Academic publishers, along with all those involved in scholarly communications, are experiencing unprecedented change. This critical moment will have long-lasting effects, with the disruption creating threats and opportunities. This post proposes three directions publishers should consider, if they are to thrive in the new reality…
A revolutionary moment
Anyone claiming they can accurately predict the future is either a time traveller or a liar.
However, there is ample evidence emerging that the Covid-19 pandemic will cause a severe economic downturn, if not a global Depression, placing traditional business models under unparalleled pressure. Certainties now appear uncertain. It seems reasonable to predict that things will not return to the way they were before.
Often referred to as an ‘ecosystem’, the scholarly communications industry includes authors, publishers, Higher Education Institutions (HEIs), libraries, businesses, laboratories, funding bodies, governments, and more. The system is a complex, interconnected web. Budget cuts in Higher Education due to enrolment deferrals will reduce University Press subsidies. Academics will lose jobs – most likely, departments will close, if not entire universities. Library budgets will be cut, which will in turn hit publishers’ bottom lines. What affects one, affects all.
In these extraordinary circumstances, the question for leaders in academic publishing becomes: how best to respond?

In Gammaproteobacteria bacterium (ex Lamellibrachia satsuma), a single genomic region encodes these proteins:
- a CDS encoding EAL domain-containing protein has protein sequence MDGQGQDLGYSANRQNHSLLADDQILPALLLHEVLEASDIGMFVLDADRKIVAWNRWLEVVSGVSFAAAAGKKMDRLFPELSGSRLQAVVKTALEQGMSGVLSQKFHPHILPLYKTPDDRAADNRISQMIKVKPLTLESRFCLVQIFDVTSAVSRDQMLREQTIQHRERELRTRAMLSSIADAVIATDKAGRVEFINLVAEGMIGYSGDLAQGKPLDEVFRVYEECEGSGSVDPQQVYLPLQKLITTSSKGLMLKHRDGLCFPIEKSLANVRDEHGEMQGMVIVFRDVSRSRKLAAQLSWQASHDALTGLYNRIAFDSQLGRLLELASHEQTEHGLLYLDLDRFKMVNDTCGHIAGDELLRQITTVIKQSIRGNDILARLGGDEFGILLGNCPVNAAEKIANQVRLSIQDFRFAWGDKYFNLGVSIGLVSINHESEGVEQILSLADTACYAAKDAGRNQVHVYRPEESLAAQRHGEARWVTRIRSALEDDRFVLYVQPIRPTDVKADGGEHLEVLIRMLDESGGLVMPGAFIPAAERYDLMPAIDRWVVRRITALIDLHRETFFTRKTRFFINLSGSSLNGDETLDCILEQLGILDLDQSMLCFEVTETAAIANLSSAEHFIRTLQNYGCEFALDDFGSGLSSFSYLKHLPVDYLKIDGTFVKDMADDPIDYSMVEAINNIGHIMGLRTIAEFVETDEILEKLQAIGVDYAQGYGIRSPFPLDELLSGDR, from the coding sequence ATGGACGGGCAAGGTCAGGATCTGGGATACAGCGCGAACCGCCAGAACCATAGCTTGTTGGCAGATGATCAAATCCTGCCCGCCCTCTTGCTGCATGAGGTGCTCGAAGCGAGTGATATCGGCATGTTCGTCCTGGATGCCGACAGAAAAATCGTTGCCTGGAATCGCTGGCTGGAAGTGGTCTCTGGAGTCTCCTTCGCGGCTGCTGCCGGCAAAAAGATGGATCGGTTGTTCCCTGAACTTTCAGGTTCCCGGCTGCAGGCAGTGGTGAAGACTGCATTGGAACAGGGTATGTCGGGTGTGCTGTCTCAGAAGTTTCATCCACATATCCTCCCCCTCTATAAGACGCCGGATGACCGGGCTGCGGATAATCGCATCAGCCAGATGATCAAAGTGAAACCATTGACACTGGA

Immersive Virtual Spaces
When shaping transformation journeys with companies of all sizes and sectors, the best approach we’ve found is to anchor the discussion with our Business Evolution Map.
Academic Publishing sits on the northwestern region of ‘Media Publishing’, bordering ‘Tertiary Education’, due to the overlap in capabilities between the workforces in those two sectors
Take a look at the map below. The most relevant border for our purposes is between Academic Publishing and the Tertiary Education sector. Universities have had their own publishing arms since 1534, and publishers have recently been opening up their own Universities. Indeed, in 2019 Pearson moved even further ‘west’ into the Secondary Education sector by co-launching an online Sixth Form College with Harrow School.
With the HE Sector being seriously disrupted, a publisher attempting a move into Tertiary Education would be like jumping from the frying pan into the fire. So what other directions does the map tell us Publishing should explore? Over the past few years, there has been a breed of CTO in Publishing who have insisted that the path to diversification is to transition into Software Development. According to the map, this is as unlikely as a University Press opening and running a successful retirement home. However, according to the map there is an intriguing journey open to publishers towards ‘Interactive & Immersive Media’.
Even before the Covid-19 pandemic, the idea of thousands of academics flying to briefly attend a conference in person was being challenged by the urgent needs of climate change. Due to budget cuts at Universities, coupled with ongoing public health concerns, all conference travel has been suspended. In this context, a question emerges:
How can Academic Publishing contribute to the effective dissemination of scholarly information in the absence of physical participation?
And more specifically: